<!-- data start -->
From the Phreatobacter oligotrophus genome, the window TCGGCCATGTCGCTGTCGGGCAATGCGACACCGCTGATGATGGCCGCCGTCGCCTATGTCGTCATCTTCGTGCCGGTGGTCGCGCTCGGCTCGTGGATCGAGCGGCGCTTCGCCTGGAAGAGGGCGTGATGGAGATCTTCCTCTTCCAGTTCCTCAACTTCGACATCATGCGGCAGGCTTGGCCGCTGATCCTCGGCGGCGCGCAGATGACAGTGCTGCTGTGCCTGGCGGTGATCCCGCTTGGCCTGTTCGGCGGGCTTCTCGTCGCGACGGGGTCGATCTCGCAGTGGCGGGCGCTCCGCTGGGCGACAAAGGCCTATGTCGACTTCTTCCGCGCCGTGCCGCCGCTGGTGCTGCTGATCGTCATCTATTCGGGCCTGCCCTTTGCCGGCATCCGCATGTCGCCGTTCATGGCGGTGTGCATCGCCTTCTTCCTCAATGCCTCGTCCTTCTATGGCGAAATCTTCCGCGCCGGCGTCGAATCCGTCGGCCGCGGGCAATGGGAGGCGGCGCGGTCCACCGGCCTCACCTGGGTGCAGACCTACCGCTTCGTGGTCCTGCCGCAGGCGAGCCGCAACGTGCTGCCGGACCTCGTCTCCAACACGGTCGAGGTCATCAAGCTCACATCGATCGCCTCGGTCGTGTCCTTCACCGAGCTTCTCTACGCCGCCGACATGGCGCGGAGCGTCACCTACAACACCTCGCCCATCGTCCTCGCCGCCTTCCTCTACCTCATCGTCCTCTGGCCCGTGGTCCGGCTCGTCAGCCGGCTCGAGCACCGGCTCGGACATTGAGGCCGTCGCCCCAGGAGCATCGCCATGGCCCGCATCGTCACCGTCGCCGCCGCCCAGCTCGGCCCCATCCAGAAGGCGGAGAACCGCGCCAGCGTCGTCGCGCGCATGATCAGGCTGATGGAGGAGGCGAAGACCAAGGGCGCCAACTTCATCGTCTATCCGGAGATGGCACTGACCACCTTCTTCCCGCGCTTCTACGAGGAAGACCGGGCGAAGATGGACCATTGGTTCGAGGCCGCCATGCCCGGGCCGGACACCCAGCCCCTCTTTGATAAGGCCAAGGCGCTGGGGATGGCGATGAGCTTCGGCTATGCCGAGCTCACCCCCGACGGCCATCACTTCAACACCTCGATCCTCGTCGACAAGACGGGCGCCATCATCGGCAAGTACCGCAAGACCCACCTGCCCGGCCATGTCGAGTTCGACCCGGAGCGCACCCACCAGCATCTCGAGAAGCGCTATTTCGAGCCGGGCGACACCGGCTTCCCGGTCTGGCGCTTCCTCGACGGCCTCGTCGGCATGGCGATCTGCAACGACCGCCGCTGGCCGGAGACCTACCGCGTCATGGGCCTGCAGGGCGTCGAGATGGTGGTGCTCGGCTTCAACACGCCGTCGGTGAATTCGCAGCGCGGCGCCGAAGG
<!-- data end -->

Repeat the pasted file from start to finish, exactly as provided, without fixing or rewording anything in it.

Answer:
From the Phreatobacter oligotrophus genome, the window TCGGCCATGTCGCTGTCGGGCAATGCGACACCGCTGATGATGGCCGCCGTCGCCTATGTCGTCATCTTCGTGCCGGTGGTCGCGCTCGGCTCGTGGATCGAGCGGCGCTTCGCCTGGAAGAGGGCGTGATGGAGATCTTCCTCTTCCAGTTCCTCAACTTCGACATCATGCGGCAGGCTTGGCCGCTGATCCTCGGCGGCGCGCAGATGACAGTGCTGCTGTGCCTGGCGGTGATCCCGCTTGGCCTGTTCGGCGGGCTTCTCGTCGCGACGGGGTCGATCTCGCAGTGGCGGGCGCTCCGCTGGGCGACAAAGGCCTATGTCGACTTCTTCCGCGCCGTGCCGCCGCTGGTGCTGCTGATCGTCATCTATTCGGGCCTGCCCTTTGCCGGCATCCGCATGTCGCCGTTCATGGCGGTGTGCATCGCCTTCTTCCTCAATGCCTCGTCCTTCTATGGCGAAATCTTCCGCGCCGGCGTCGAATCCGTCGGCCGCGGGCAATGGGAGGCGGCGCGGTCCACCGGCCTCACCTGGGTGCAGACCTACCGCTTCGTGGTCCTGCCGCAGGCGAGCCGCAACGTGCTGCCGGACCTCGTCTCCAACACGGTCGAGGTCATCAAGCTCACATCGATCGCCTCGGTCGTGTCCTTCACCGAGCTTCTCTACGCCGCCGACATGGCGCGGAGCGTCACCTACAACACCTCGCCCATCGTCCTCGCCGCCTTCCTCTACCTCATCGTCCTCTGGCCCGTGGTCCGGCTCGTCAGCCGGCTCGAGCACCGGCTCGGACATTGAGGCCGTCGCCCCAGGAGCATCGCCATGGCCCGCATCGTCACCGTCGCCGCCGCCCAGCTCGGCCCCATCCAGAAGGCGGAGAACCGCGCCAGCGTCGTCGCGCGCATGATCAGGCTGATGGAGGAGGCGAAGACCAAGGGCGCCAACTTCATCGTCTATCCGGAGATGGCACTGACCACCTTCTTCCCGCGCTTCTACGAGGAAGACCGGGCGAAGATGGACCATTGGTTCGAGGCCGCCATGCCCGGGCCGGACACCCAGCCCCTCTTTGATAAGGCCAAGGCGCTGGGGATGGCGATGAGCTTCGGCTATGCCGAGCTCACCCCCGACGGCCATCACTTCAACACCTCGATCCTCGTCGACAAGACGGGCGCCATCATCGGCAAGTACCGCAAGACCCACCTGCCCGGCCATGTCGAGTTCGACCCGGAGCGCACCCACCAGCATCTCGAGAAGCGCTATTTCGAGCCGGGCGACACCGGCTTCCCGGTCTGGCGCTTCCTCGACGGCCTCGTCGGCATGGCGATCTGCAACGACCGCCGCTGGCCGGAGACCTACCGCGTCATGGGCCTGCAGGGCGTCGAGATGGTGGTGCTCGGCTTCAACACGCCGTCGGTGAATTCGCAGCGCGGCGCCGAAGG